Monday, June 9, 2014

Geek Theatre Takes Over

Contributed by Charles Battersby

“Geek Chic” has taken over the film industry in the 21st Century. The producers who green light movies about giant robots and superheroes used to be children who played with toy robots, and watched the Superfriends. However the theatrical community has lagged behind in trying to tap this vast audience pool of sci-fi, comic book and video game fans. An Old Guard of theater snobs turned up their noses at geek theater, while greedy Broadway producers watched in horror as Spider-Man Turn Off The Dark became a legendary disaster. MEANWHILE: The Off and Off-Off-Broadway scene has been slowly cultivating geek artists and audiences for years. I've been a theater critic for over a decade, and a playwright for twenty years; in that time I have seen an entire generation of nerdy theatre people spring up to replace that old guard. For this generation, nerd culture isn't a novelty, it's just another form of storytelling.

There are theater companies that specialize in science fiction theater now, and a few venues that have whole festivals dedicated to gaming and comic book theater, but only a few years ago it was still a very difficult task for a playwright to get a “Genre” show produced. The stereotype was that anything with aliens, robots or superheroes had to be a children's show.

It's partially a generational issue. In the last twenty five years, the quality of geek media has changed.  Middle-aged people might be confused by adults “Playing with the Atari” and watching cartoons, but anyone under 30 came of age as nerd culture was rapidly maturing. To them, Watchmen and Return of the Dark Knight have always existed.  Super hero cartoons mean Kevin Conroy's Batman.  Video games mean Mass Effect. For this generation, geek culture has always been intelligent, complex and mature.

There's also a left-brain, right-brain conflict.  Poetry versus science.  Theater people are very accepting of ghosts, fairies and gods.  But if someone writes a play about a character who has special powers due to a lab accident, then theater audiences and critics will tune out.  Spider-Man Turn Off The Dark was a perfect example; it was re-tooled so that Spidey's origin is influenced by mythology and magic, rather than being pure sci-fi.

I've reviewed a few other shows where the writer tried to make science fiction, but ended up dumping in elements of spirituality, as though they were worried that their audiences wouldn't be able to accept a pure sci-fi setting (Or the writers themselves just didn't have a good grounding in the genre). A few years ago I reviewed a musical that had many themes in common with the novel Brave New World. When I mentioned that to the playwright, she rather smugly stated that she'd never read Brave New World.  This would be a lot like a comic book writer making a story about a vengeful Danish Prince, then declaring that they had never seen Hamlet.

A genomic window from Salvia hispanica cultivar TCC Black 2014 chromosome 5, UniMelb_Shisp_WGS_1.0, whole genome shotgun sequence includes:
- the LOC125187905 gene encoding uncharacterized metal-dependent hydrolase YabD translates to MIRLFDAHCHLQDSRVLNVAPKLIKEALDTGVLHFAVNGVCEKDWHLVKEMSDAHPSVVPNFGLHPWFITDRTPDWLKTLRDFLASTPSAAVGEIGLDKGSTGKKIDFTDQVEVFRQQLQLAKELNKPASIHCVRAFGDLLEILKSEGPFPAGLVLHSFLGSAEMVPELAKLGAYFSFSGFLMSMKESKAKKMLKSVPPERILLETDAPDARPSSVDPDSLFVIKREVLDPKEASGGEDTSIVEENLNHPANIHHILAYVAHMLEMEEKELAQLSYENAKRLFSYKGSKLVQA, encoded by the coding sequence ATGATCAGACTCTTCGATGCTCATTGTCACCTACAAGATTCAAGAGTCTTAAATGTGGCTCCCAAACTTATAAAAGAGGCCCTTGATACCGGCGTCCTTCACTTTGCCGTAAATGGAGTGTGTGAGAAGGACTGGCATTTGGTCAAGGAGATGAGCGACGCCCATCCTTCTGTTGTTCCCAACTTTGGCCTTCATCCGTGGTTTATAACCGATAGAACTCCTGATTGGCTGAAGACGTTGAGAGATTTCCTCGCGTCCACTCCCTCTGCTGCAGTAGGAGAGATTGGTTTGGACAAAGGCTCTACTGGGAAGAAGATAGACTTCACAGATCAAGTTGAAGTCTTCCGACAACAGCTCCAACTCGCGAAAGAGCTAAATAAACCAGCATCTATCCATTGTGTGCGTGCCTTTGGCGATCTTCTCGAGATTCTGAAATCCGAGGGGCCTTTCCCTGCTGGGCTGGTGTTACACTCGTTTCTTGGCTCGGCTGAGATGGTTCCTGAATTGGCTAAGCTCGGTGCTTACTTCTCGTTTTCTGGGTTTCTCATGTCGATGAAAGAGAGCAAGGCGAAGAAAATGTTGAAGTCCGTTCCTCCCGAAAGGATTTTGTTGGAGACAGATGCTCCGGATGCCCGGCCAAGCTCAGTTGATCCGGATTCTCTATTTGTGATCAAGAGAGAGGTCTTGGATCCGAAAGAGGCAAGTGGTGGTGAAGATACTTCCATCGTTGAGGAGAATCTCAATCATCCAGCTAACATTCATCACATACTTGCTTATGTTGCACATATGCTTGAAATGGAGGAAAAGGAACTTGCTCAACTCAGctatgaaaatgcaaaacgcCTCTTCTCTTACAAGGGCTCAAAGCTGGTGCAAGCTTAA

I also watched in astonishment as some of my fellow theater critics wrote positive reviews of a show that was blatantly plagiarized from famous comic books. This was a clear indication that the critics had never read Watchmen or Squadron Supreme when they praised a certain show for it's clever story and cerebral concept (And unabashed appropriation of Watchmen's most famous moment).

All of this indicates that there was a general lack of understanding about sci-fi within the majority of the theater community. Yet in just the last couple of years we've seen smaller theatrical organizations create a subculture of people who bring aliens and robots to the stage. In doing so, they're cultivating a new audience who are brought to the theater by a love for the subject matter, not the medium. That's a trait which is very distinct to the new generation of audiences; they can enjoy the same franchise on a variety of media, whether it's a film, a video game, a book, or a live performance.


Charles Battersby is a playwright, actor and journalist who is known for his plays That Cute Radioactive Couple, and sTopless Go-Go Girls at the Troll Hole. He also writes the bi-weekly Fallout Lore webseries for Shoddycast. He is a videogame journalist who has written for sites including Complex, Joystiq, Explosion, GamesReviews, and Explosion.

Charles' new play The Astonishing Adventures of All American Girl & The Scarlet Skunk is playing through June 25th in The Brick's Comic Book Theater Festival.

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